Ch4_Solutions_WAM2.2

Ch4_Solutions_WAM2.2 - WAM v. 2.2 Chapter 4 Questions 1....

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WAM v. 2.2 Chapter 4 Questions 1. What appliances or tools have you relied on in the last week that might contain a microcontroller that controls motion? Inkjet printer, grocery store doors, VCR or DVD player. (p. 101) 2. What command really controls the position of the servo? What is the name of the argument in the command that, if changed, will cause the servo’s position to change? The PULSOUT command really controls the position. Changing the duration argument will change the servo's position, because the duration argument controls the width of the pulse. (p. 116) 3. When a servo is under BASIC Stamp control, what does the LED’s brightness tell you about the signal it is sending to the servo? The LEDs relative brightness gives information about the width of the pulse. When the LED is brighter, the signal width is longer, a 2.0 ms pulse or 10 o'clock signal. When the LED is dim, the signal width is shorter, a 1.0 ms pulse or 2 o'clock signal. (p. 113) 4. If the user is sending messages that tell the servo what position to turn to, what kind of code block is helpful to make sure that he/she does not enter a number that is too large or too small? A code block like that shown on the top of p. 123. It has a DO loop with IF statements nested inside which test the entered values versus the limits. This is sometimes referred to as a "Nested IF" block. 5. What’s the name of the argument used to make a FOR…NEXT loop add or subtract more than one each time through the loop? How do you make a FOR…NEXT loop count backwards? a) The STEP argument. b) To count backwards, make the loop's StartValue greater than its EndValue. (p. 124) 6. What does the servo do if you use the index of a FOR…NEXT loop as the argument for the PULSOUT command’s duration ? The servo horn will sweep through a range of motion. (p. 123)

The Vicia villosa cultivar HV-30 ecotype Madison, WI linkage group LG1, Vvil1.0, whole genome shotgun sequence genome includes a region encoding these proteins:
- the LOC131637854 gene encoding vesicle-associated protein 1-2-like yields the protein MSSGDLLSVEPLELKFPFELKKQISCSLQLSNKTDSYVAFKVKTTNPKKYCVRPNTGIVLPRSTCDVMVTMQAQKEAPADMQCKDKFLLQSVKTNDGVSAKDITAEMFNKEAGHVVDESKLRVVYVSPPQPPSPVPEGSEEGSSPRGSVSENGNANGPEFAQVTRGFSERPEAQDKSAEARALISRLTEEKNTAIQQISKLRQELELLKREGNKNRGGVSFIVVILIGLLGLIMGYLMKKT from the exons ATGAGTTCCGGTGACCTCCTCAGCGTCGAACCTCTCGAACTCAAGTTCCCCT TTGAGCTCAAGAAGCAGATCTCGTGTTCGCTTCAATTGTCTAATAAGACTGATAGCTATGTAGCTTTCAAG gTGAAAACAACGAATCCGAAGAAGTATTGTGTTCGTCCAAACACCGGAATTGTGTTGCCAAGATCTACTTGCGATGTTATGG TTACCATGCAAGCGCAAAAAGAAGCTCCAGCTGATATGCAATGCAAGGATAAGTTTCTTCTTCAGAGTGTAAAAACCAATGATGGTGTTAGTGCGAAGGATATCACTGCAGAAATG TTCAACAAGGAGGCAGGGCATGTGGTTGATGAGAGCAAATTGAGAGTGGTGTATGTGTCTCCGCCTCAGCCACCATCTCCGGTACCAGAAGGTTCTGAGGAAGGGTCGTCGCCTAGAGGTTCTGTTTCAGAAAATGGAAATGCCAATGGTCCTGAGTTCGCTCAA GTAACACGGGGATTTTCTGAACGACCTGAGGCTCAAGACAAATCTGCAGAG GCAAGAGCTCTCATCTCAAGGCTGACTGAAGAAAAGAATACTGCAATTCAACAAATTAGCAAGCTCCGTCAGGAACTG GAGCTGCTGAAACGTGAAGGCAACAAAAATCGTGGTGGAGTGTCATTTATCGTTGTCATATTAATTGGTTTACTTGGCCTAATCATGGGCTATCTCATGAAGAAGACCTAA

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Exercises 1. The command PULSOUT 14, 750 delivers a 1.5 ms pulse on I/O pin P14. Calculate how long the pulse would last if the duration argument of 750 is changed to 600. Repeat this calculation for these values: (a) 650, (b) 50000, (c) 1, (d) 2, (e) 2000. Using the formula given on p. 116:
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This note was uploaded on 07/25/2008 for the course ME 456 taught by Professor Radcliffe during the Fall '07 term at Michigan State University.

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Ch4_Solutions_WAM2.2 - WAM v. 2.2 Chapter 4 Questions 1....

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